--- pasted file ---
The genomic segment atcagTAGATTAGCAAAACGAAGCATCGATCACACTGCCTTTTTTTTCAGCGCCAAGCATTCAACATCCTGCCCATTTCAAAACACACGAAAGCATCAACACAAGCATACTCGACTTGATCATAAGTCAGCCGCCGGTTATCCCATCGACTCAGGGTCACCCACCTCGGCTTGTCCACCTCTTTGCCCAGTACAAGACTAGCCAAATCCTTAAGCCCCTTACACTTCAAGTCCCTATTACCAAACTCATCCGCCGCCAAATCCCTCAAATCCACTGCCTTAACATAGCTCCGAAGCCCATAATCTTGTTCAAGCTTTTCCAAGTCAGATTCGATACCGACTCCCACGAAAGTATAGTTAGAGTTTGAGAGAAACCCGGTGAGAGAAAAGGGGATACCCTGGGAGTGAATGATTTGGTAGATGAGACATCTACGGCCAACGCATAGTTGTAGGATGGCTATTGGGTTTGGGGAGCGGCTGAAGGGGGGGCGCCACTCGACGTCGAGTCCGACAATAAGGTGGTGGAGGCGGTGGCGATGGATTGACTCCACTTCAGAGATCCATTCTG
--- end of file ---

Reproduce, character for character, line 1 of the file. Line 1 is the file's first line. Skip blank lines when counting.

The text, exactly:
The genomic segment atcagTAGATTAGCAAAACGAAGCATCGATCACACTGCCTTTTTTTTCAGCGCCAAGCATTCAACATCCTGCCCATTTCAAAACACACGAAAGCATCAACACAAGCATACTCGACTTGATCATAAGTCAGCCGCCGGTTATCCCATCGACTCAGGGTCACCCACCTCGGCTTGTCCACCTCTTTGCCCAGTACAAGACTAGCCAAATCCTTAAGCCCCTTACACTTCAAGTCCCTATTACCAAACTCATCCGCCGCCAAATCCCTCAAATCCACTGCCTTAACATAGCTCCGAAGCCCATAATCTTGTTCAAGCTTTTCCAAGTCAGATTCGATACCGACTCCCACGAAAGTATAGTTAGAGTTTGAGAGAAACCCGGTGAGAGAAAAGGGGATACCCTGGGAGTGAATGATTTGGTAGATGAGACATCTACGGCCAACGCATAGTTGTAGGATGGCTATTGGGTTTGGGGAGCGGCTGAAGGGGGGGCGCCACTCGACGTCGAGTCCGACAATAAGGTGGTGGAGGCGGTGGCGATGGATTGACTCCACTTCAGAGATCCATTCTG